The D4 that has its cake and eats it
For Paul Bannister, bling is just not his thing – his Disco 4 has been thoughtfully and brilliantly modified to do the job he needs it to do
The fully tricked-up Discovery 4 rolls into the car park. Wow – what a stunner! Little wonder that this very example did so well in our Modified Land Rover of the Year competition last year. It’s clearly far from standard, but it’s all been cleverly done – the base vehicle itself hasn’t been touched. So, although it looks like a radically modified Land Rover, all the mods have been carried out in such a way that it can quickly be returned to standard.
‘Frosty’, a 2015 HSE Luxury from the very top of the Discovery 4 hierarchy, is Paul Bannister’s third Discovery, following on from a 2006 Disco 3 and a 2012 D4 HSE.
Paul is clearly a big D4 fan, but he’s not alone in the Bannister household; his wife Anna is on her second, and finds it perfect as an everyday car for ferrying about the couple’s four children (11-year-old twins, 10 and eight) and all their paraphernalia. It’s one of the only vehicles they could find capable of accommodating three child seats across the second row, plus a full complement of dogs, diving equipment and more besides
This is a seven-seater in which at least one of the third-row seats regularly gets used – and which will become increasingly important as the kids grow bigger.
The Discovery is used endlessly, as a family runaround, camping vehicle, weekend plaything and for towing a trailer or caravan. They also live in a semi-rural location that sometimes gets a couple of feet of snow and localised flooding – both situations in which you’re glad to have a Land Rover on hand.
So, it’s clear that a D4 works well for them but why modify a nearly new, top-spec model that left the production line with virtually all the finer things in life (digital TV, heated steering wheel, mood lighting, timed climate control…) already in place?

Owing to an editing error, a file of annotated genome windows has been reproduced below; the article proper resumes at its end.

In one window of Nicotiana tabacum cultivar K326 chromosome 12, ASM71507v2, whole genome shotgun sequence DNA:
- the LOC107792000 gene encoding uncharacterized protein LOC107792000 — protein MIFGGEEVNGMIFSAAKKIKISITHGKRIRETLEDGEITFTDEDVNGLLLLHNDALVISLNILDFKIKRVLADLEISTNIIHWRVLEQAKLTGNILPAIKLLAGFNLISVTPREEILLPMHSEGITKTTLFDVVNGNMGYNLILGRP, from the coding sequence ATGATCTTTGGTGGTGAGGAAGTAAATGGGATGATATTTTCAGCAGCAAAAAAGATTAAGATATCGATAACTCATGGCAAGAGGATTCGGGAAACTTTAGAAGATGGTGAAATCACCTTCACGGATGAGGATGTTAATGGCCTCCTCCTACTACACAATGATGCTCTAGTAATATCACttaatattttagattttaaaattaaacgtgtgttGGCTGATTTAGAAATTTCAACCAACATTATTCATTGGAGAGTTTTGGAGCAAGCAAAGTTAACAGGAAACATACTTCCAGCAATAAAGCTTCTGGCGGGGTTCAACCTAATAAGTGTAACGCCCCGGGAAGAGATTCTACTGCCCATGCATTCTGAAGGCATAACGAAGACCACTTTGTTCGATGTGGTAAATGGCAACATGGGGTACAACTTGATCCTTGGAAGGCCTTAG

Paul’s view is straightforward: start off with a vehicle that’s as good as it possibly can be and then improve it to make it more adept at facilitating the stuff that he and his family enjoy. He’s taken a lot of inspiration from friends and from other vehicles he’s seen; so although most of the individual mods are
‘Why modify a vehicle that left the production line with all the finer things in life already in place?’
familiar enough, the combined end result is a Discovery 4 that is almost certainly unique.
The fact that many parts are bespoke backs this up. Each modification has been carefully thought out to be a practical enhancement to this coveted family car’s daily duties. They all need to be reversible too; although it’s intended that the D4 will be a part of the Bannister household for some time to come, there’s always the possibility that it’ll be looking for a new owner at some point in the future, and it’s usually easier to find takers for vehicles that are in pristine, factory spec
There was no blank cheque book involved in creating this superb Land Rover. By cannily reusing parts that were on his previous vehicles, Paul has managed to keep costs in check.
This is one busy Discovery. Early in the year, when the Beast from the East was wreaking its wintry havoc, Paul spent a fair bit of time helping to transport local hospital staff to and from work. Shortly afterwards, he took the Land Rover up to Northumberland to help out on the Kielder 4x4 Safari, which was raising funds for Northumberland Mountain Rescue. It’s also a familiar sight at motorsport events – including the Scottish Borders Hill Rally, where Paul is a marshal.
And then, with all the spare time that he has left (!), he mucks in to help one of his mates run his recreational 4x4 tours business.
Keep your eyes peeled – you’re bound to see it. And you’ll be impressed when you do .